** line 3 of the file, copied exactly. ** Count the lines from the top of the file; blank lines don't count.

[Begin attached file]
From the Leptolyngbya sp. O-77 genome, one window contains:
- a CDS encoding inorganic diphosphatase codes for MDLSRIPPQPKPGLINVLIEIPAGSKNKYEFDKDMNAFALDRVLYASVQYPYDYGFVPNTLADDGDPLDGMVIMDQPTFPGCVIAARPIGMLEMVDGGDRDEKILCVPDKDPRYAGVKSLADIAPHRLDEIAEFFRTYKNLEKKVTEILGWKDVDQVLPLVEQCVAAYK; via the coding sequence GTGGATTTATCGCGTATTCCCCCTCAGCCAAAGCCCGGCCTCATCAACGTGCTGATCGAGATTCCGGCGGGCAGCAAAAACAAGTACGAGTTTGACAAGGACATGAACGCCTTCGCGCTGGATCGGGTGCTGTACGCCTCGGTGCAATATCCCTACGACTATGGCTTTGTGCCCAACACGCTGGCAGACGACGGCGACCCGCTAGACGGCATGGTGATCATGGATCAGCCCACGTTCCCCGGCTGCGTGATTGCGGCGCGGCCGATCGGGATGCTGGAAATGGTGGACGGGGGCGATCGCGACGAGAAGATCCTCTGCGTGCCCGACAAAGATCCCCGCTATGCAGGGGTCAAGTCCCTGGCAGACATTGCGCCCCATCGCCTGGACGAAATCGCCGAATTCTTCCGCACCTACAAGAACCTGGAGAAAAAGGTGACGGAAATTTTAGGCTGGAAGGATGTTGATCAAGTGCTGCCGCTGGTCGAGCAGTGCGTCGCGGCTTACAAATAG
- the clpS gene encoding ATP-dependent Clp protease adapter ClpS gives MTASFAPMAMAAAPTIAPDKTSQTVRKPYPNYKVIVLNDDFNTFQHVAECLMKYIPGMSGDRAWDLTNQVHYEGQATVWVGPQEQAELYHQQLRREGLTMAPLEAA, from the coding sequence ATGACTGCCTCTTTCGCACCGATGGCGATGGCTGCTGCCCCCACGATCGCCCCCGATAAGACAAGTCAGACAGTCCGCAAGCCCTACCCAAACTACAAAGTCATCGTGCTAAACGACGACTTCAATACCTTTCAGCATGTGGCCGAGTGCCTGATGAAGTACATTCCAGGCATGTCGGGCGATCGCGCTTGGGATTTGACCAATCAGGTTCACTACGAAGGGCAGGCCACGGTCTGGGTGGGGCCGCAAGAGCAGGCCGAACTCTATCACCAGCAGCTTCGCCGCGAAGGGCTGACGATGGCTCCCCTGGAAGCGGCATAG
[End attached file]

- the clpS gene encoding ATP-dependent Clp protease adapter ClpS gives MTASFAPMAMAAAPTIAPDKTSQTVRKPYPNYKVIVLNDDFNTFQHVAECLMKYIPGMSGDRAWDLTNQVHYEGQATVWVGPQEQAELYHQQLRREGLTMAPLEAA, from the coding sequence ATGACTGCCTCTTTCGCACCGATGGCGATGGCTGCTGCCCCCACGATCGCCCCCGATAAGACAAGTCAGACAGTCCGCAAGCCCTACCCAAACTACAAAGTCATCGTGCTAAACGACGACTTCAATACCTTTCAGCATGTGGCCGAGTGCCTGATGAAGTACATTCCAGGCATGTCGGGCGATCGCGCTTGGGATTTGACCAATCAGGTTCACTACGAAGGGCAGGCCACGGTCTGGGTGGGGCCGCAAGAGCAGGCCGAACTCTATCACCAGCAGCTTCGCCGCGAAGGGCTGACGATGGCTCCCCTGGAAGCGGCATAG